usable in any place a human can be used


duck typing works

[caption id="attachment_62" align="alignleft" width="226" caption="Design Patterns in Ruby"]Design Patterns in Ruby[/caption]

I recently had the joy of picking up the book Design Patterns in Ruby which is a great book, made my Christmas wish list. If you have been living on the moon or are just one of those weird people that haven't heard of ruby yet, it is a dynamically typed interpreted language made famous by the web framework, Ruby on Rails.

Do you see what I just did right there? I gave you some background information, information that you more than likely don't need, you are reading my blog, you know what ruby is. Russ Olsen (author of Design Patterns in Ruby) does the same thing with duck typing. What is duck typing you ask? (again you probably didn't, you know what it is, or you are familiar with this thing called Google). Well it comes from the term, "If it walks like a duck, quacks like a duck, then its a duck" and according to the authority on all human knowledge it can be defined as the following

In computer programming with object-oriented programming languages, duck typing is a style of dynamic typing in which an object's current set of methods and properties determines the valid semantics, rather than its inheritance from a particular class or implementation of a specific interface.

One of the properties this gets you is the ability to pass any kind of variable anywhere and as long as it acts like the object the function is expecting it will work, no matter what class it is. In practice this allows for some great code reuse and as described in the book the evaporation of some class GoF design patterns. Olsen goes into a bit of depth about duck typing and the classic fear of someone coming from a strongly typed language.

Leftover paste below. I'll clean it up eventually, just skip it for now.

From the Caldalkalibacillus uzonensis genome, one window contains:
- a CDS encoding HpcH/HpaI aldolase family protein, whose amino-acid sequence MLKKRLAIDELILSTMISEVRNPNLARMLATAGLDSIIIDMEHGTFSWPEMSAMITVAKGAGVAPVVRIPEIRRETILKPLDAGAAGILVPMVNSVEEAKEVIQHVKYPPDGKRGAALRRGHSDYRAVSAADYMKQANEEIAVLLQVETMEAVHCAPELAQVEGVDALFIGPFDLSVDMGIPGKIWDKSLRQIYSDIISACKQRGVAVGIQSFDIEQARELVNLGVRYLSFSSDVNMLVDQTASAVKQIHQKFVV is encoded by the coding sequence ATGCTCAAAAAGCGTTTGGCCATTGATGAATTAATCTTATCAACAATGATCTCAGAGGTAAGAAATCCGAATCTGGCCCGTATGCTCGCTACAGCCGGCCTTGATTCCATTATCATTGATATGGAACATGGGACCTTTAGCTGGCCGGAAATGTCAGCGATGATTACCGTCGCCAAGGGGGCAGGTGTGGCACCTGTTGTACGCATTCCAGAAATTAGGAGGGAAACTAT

So there is no compile time or static checks, what stops you from passing a database connection into a function that accepts an int or calling the give_big_fat_bonus method on a lowly worker instance instead of an executive instance, or of course the ceo instance which is a derived class of executive.
Anonymous Object Oriented Programmer

The answer is a resounding, nothing! (Dovetails nicely with my last post) Nothing stops you from doing this, go ahead see what happens. Depends on the language, in ruby you get a NoMethodError, and you get something like that in most duck typed languages.

The question then is how do people write any code that works, the answer is by not being full-on stupid. Ruby, and other duck typed languages, have taken to heart the sentiment of my post i can't stop you from being stupid (The shameless self promotion is getting a little rampant at this point). The language can't stop you from treating an int like a database connection, and really why should it. What in the hell are you doing mixing up an int and a database connection, you deserve to get punched in the face, a NoMethodError is the least of your worries.

But, accidents happen, so your db variable holding the database connection and your dv variable holding the direct value modifier amount are dangerously close on the keyboard. Are you going to just pray that you are 100% correct in your typing all the time, who do you think you are, me?! (I'll wait patiently as grammar-nazis and typoistas tear apart this post). This is why unit testing is so huge in duck typed languages, if you are using sweet delicious lisp then repl is your friend, ruby also has repl (irb) but its not nearly as integral to the development process as repl is to lisp. Your tests let you know that you aren't doing something stupid, and performs all the static and dynamic checking one could want.

So go out and give a duck typed language a shot, pretty soon you will enjoy the added speed, and you will realize that the static syntax checking is not necessary if you know what the hell you are doing.

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